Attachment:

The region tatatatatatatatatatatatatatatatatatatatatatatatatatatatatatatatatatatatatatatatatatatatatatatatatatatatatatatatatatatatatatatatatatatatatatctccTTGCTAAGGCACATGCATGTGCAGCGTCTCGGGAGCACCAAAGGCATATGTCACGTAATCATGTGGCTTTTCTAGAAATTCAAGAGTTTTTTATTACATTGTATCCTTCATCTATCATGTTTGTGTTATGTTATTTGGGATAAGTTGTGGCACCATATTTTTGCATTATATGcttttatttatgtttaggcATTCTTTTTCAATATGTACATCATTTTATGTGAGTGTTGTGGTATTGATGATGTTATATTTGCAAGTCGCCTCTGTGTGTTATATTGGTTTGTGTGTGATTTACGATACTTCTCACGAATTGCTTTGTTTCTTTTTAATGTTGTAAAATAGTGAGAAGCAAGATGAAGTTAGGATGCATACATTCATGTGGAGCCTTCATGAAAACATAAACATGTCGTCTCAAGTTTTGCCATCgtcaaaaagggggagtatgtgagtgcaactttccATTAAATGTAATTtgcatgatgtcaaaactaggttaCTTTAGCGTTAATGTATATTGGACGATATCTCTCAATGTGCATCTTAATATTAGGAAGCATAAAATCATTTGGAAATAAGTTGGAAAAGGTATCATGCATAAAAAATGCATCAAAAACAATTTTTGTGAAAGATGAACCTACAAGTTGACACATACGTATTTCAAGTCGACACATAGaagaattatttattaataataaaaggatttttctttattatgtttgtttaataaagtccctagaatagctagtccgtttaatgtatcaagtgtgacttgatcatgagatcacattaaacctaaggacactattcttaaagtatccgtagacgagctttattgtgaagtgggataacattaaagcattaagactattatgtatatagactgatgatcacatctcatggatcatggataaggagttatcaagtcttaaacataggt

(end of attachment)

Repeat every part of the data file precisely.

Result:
The region tatatatatatatatatatatatatatatatatatatatatatatatatatatatatatatatatatatatatatatatatatatatatatatatatatatatatatatatatatatatatatatatatatatatatatctccTTGCTAAGGCACATGCATGTGCAGCGTCTCGGGAGCACCAAAGGCATATGTCACGTAATCATGTGGCTTTTCTAGAAATTCAAGAGTTTTTTATTACATTGTATCCTTCATCTATCATGTTTGTGTTATGTTATTTGGGATAAGTTGTGGCACCATATTTTTGCATTATATGcttttatttatgtttaggcATTCTTTTTCAATATGTACATCATTTTATGTGAGTGTTGTGGTATTGATGATGTTATATTTGCAAGTCGCCTCTGTGTGTTATATTGGTTTGTGTGTGATTTACGATACTTCTCACGAATTGCTTTGTTTCTTTTTAATGTTGTAAAATAGTGAGAAGCAAGATGAAGTTAGGATGCATACATTCATGTGGAGCCTTCATGAAAACATAAACATGTCGTCTCAAGTTTTGCCATCgtcaaaaagggggagtatgtgagtgcaactttccATTAAATGTAATTtgcatgatgtcaaaactaggttaCTTTAGCGTTAATGTATATTGGACGATATCTCTCAATGTGCATCTTAATATTAGGAAGCATAAAATCATTTGGAAATAAGTTGGAAAAGGTATCATGCATAAAAAATGCATCAAAAACAATTTTTGTGAAAGATGAACCTACAAGTTGACACATACGTATTTCAAGTCGACACATAGaagaattatttattaataataaaaggatttttctttattatgtttgtttaataaagtccctagaatagctagtccgtttaatgtatcaagtgtgacttgatcatgagatcacattaaacctaaggacactattcttaaagtatccgtagacgagctttattgtgaagtgggataacattaaagcattaagactattatgtatatagactgatgatcacatctcatggatcatggataaggagttatcaagtcttaaacataggt